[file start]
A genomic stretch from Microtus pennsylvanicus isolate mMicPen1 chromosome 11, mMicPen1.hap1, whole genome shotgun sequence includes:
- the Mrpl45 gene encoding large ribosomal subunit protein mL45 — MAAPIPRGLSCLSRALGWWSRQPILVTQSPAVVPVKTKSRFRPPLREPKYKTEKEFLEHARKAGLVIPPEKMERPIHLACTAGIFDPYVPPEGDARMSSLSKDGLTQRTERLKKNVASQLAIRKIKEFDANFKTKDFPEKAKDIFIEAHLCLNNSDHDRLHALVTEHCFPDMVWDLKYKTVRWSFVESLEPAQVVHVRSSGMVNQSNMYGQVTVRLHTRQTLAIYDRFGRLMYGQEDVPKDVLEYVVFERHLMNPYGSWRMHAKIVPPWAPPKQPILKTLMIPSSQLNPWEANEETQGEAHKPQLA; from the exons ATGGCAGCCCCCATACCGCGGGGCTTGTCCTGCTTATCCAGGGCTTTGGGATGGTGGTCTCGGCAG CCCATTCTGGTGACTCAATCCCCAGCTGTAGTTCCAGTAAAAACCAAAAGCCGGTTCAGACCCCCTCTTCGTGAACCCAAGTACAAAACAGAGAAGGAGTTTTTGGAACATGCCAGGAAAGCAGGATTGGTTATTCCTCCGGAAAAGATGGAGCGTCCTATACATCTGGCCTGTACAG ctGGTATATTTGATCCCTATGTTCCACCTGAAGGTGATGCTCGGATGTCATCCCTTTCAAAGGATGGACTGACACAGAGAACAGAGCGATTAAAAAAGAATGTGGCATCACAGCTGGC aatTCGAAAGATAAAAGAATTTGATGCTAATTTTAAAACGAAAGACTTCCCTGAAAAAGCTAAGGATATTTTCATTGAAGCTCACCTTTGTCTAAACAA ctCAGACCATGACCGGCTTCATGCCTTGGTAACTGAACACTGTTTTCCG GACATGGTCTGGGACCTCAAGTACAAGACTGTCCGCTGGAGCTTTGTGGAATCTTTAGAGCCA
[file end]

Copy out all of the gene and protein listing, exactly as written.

A genomic stretch from Microtus pennsylvanicus isolate mMicPen1 chromosome 11, mMicPen1.hap1, whole genome shotgun sequence includes:
- the Mrpl45 gene encoding large ribosomal subunit protein mL45 — MAAPIPRGLSCLSRALGWWSRQPILVTQSPAVVPVKTKSRFRPPLREPKYKTEKEFLEHARKAGLVIPPEKMERPIHLACTAGIFDPYVPPEGDARMSSLSKDGLTQRTERLKKNVASQLAIRKIKEFDANFKTKDFPEKAKDIFIEAHLCLNNSDHDRLHALVTEHCFPDMVWDLKYKTVRWSFVESLEPAQVVHVRSSGMVNQSNMYGQVTVRLHTRQTLAIYDRFGRLMYGQEDVPKDVLEYVVFERHLMNPYGSWRMHAKIVPPWAPPKQPILKTLMIPSSQLNPWEANEETQGEAHKPQLA; from the exons ATGGCAGCCCCCATACCGCGGGGCTTGTCCTGCTTATCCAGGGCTTTGGGATGGTGGTCTCGGCAG CCCATTCTGGTGACTCAATCCCCAGCTGTAGTTCCAGTAAAAACCAAAAGCCGGTTCAGACCCCCTCTTCGTGAACCCAAGTACAAAACAGAGAAGGAGTTTTTGGAACATGCCAGGAAAGCAGGATTGGTTATTCCTCCGGAAAAGATGGAGCGTCCTATACATCTGGCCTGTACAG ctGGTATATTTGATCCCTATGTTCCACCTGAAGGTGATGCTCGGATGTCATCCCTTTCAAAGGATGGACTGACACAGAGAACAGAGCGATTAAAAAAGAATGTGGCATCACAGCTGGC aatTCGAAAGATAAAAGAATTTGATGCTAATTTTAAAACGAAAGACTTCCCTGAAAAAGCTAAGGATATTTTCATTGAAGCTCACCTTTGTCTAAACAA ctCAGACCATGACCGGCTTCATGCCTTGGTAACTGAACACTGTTTTCCG GACATGGTCTGGGACCTCAAGTACAAGACTGTCCGCTGGAGCTTTGTGGAATCTTTAGAGCCA